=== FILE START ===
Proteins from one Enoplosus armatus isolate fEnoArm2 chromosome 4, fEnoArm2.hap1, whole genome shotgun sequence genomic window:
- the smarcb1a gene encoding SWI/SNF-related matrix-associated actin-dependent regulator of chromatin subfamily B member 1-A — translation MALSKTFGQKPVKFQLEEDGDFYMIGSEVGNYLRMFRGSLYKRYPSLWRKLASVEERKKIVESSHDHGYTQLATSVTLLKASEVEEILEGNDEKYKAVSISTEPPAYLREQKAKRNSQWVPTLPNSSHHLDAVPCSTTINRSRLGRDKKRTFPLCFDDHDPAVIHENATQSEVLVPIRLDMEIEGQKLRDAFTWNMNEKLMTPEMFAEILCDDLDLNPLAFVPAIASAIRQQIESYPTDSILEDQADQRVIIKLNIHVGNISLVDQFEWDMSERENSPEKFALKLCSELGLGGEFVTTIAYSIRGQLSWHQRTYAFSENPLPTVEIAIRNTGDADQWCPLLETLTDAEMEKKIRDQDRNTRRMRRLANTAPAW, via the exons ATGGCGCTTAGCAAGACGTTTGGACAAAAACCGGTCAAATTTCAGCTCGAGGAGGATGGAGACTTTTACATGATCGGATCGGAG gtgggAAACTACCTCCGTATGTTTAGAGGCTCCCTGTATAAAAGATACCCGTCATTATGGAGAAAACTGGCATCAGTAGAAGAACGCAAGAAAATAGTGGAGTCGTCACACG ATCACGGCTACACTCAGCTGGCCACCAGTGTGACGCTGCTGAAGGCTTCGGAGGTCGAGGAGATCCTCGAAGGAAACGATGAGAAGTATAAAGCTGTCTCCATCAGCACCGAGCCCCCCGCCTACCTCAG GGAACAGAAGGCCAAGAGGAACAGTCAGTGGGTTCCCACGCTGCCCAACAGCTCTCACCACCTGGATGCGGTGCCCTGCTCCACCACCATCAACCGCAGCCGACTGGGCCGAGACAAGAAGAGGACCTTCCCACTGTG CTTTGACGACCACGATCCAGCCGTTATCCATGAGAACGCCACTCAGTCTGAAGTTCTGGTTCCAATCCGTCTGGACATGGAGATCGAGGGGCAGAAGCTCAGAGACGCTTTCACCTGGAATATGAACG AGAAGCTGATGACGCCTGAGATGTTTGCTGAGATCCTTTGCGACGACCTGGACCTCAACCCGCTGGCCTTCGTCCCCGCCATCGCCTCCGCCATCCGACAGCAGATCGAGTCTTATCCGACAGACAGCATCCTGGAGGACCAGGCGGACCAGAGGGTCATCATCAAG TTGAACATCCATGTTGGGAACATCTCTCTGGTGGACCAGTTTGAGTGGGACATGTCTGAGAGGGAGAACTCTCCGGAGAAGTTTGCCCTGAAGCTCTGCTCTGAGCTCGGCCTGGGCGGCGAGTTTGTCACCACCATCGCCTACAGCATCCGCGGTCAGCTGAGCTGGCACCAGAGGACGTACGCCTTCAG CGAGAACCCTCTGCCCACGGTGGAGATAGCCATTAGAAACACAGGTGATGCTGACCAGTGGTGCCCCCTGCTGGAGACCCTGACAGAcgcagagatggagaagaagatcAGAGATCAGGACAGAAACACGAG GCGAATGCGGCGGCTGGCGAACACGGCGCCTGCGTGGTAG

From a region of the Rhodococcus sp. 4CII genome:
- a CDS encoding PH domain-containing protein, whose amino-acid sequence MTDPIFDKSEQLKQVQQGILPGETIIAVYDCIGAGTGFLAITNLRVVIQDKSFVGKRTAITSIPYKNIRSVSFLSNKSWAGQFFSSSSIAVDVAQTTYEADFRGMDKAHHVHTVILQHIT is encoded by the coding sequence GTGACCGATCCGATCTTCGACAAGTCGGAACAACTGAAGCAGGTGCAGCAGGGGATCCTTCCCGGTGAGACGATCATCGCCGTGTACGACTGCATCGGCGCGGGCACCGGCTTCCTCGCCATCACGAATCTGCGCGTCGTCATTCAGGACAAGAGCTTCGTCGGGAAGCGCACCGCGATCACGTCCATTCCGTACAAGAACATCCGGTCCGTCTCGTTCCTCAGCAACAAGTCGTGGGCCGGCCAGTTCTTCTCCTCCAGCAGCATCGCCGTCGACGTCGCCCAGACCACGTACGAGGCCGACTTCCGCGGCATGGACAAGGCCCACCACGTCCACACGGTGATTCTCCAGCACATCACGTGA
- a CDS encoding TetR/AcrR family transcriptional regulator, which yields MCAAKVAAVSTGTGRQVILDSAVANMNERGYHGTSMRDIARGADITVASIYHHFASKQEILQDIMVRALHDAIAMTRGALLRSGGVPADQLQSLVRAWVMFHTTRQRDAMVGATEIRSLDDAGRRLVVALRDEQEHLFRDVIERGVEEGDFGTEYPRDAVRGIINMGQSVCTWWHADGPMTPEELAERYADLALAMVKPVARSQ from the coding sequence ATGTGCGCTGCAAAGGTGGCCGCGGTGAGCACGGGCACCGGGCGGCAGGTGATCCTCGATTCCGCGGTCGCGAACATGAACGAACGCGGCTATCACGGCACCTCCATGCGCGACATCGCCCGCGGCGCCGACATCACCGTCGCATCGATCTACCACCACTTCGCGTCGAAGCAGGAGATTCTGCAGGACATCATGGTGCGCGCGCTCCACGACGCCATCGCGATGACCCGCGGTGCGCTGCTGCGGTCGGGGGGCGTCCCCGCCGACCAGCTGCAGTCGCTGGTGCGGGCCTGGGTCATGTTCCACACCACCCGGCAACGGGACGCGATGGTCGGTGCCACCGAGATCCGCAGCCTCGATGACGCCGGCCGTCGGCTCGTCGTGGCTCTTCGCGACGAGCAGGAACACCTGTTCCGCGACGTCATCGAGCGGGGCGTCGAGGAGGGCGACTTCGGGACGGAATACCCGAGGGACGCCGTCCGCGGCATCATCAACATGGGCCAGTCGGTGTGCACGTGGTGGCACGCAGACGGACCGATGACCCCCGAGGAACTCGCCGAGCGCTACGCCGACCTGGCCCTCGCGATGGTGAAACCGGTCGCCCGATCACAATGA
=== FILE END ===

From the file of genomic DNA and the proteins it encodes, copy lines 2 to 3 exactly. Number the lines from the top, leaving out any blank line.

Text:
- the smarcb1a gene encoding SWI/SNF-related matrix-associated actin-dependent regulator of chromatin subfamily B member 1-A — translation MALSKTFGQKPVKFQLEEDGDFYMIGSEVGNYLRMFRGSLYKRYPSLWRKLASVEERKKIVESSHDHGYTQLATSVTLLKASEVEEILEGNDEKYKAVSISTEPPAYLREQKAKRNSQWVPTLPNSSHHLDAVPCSTTINRSRLGRDKKRTFPLCFDDHDPAVIHENATQSEVLVPIRLDMEIEGQKLRDAFTWNMNEKLMTPEMFAEILCDDLDLNPLAFVPAIASAIRQQIESYPTDSILEDQADQRVIIKLNIHVGNISLVDQFEWDMSERENSPEKFALKLCSELGLGGEFVTTIAYSIRGQLSWHQRTYAFSENPLPTVEIAIRNTGDADQWCPLLETLTDAEMEKKIRDQDRNTRRMRRLANTAPAW, via the exons ATGGCGCTTAGCAAGACGTTTGGACAAAAACCGGTCAAATTTCAGCTCGAGGAGGATGGAGACTTTTACATGATCGGATCGGAG gtgggAAACTACCTCCGTATGTTTAGAGGCTCCCTGTATAAAAGATACCCGTCATTATGGAGAAAACTGGCATCAGTAGAAGAACGCAAGAAAATAGTGGAGTCGTCACACG ATCACGGCTACACTCAGCTGGCCACCAGTGTGACGCTGCTGAAGGCTTCGGAGGTCGAGGAGATCCTCGAAGGAAACGATGAGAAGTATAAAGCTGTCTCCATCAGCACCGAGCCCCCCGCCTACCTCAG GGAACAGAAGGCCAAGAGGAACAGTCAGTGGGTTCCCACGCTGCCCAACAGCTCTCACCACCTGGATGCGGTGCCCTGCTCCACCACCATCAACCGCAGCCGACTGGGCCGAGACAAGAAGAGGACCTTCCCACTGTG CTTTGACGACCACGATCCAGCCGTTATCCATGAGAACGCCACTCAGTCTGAAGTTCTGGTTCCAATCCGTCTGGACATGGAGATCGAGGGGCAGAAGCTCAGAGACGCTTTCACCTGGAATATGAACG AGAAGCTGATGACGCCTGAGATGTTTGCTGAGATCCTTTGCGACGACCTGGACCTCAACCCGCTGGCCTTCGTCCCCGCCATCGCCTCCGCCATCCGACAGCAGATCGAGTCTTATCCGACAGACAGCATCCTGGAGGACCAGGCGGACCAGAGGGTCATCATCAAG TTGAACATCCATGTTGGGAACATCTCTCTGGTGGACCAGTTTGAGTGGGACATGTCTGAGAGGGAGAACTCTCCGGAGAAGTTTGCCCTGAAGCTCTGCTCTGAGCTCGGCCTGGGCGGCGAGTTTGTCACCACCATCGCCTACAGCATCCGCGGTCAGCTGAGCTGGCACCAGAGGACGTACGCCTTCAG CGAGAACCCTCTGCCCACGGTGGAGATAGCCATTAGAAACACAGGTGATGCTGACCAGTGGTGCCCCCTGCTGGAGACCCTGACAGAcgcagagatggagaagaagatcAGAGATCAGGACAGAAACACGAG GCGAATGCGGCGGCTGGCGAACACGGCGCCTGCGTGGTAG

From a region of the Rhodococcus sp. 4CII genome: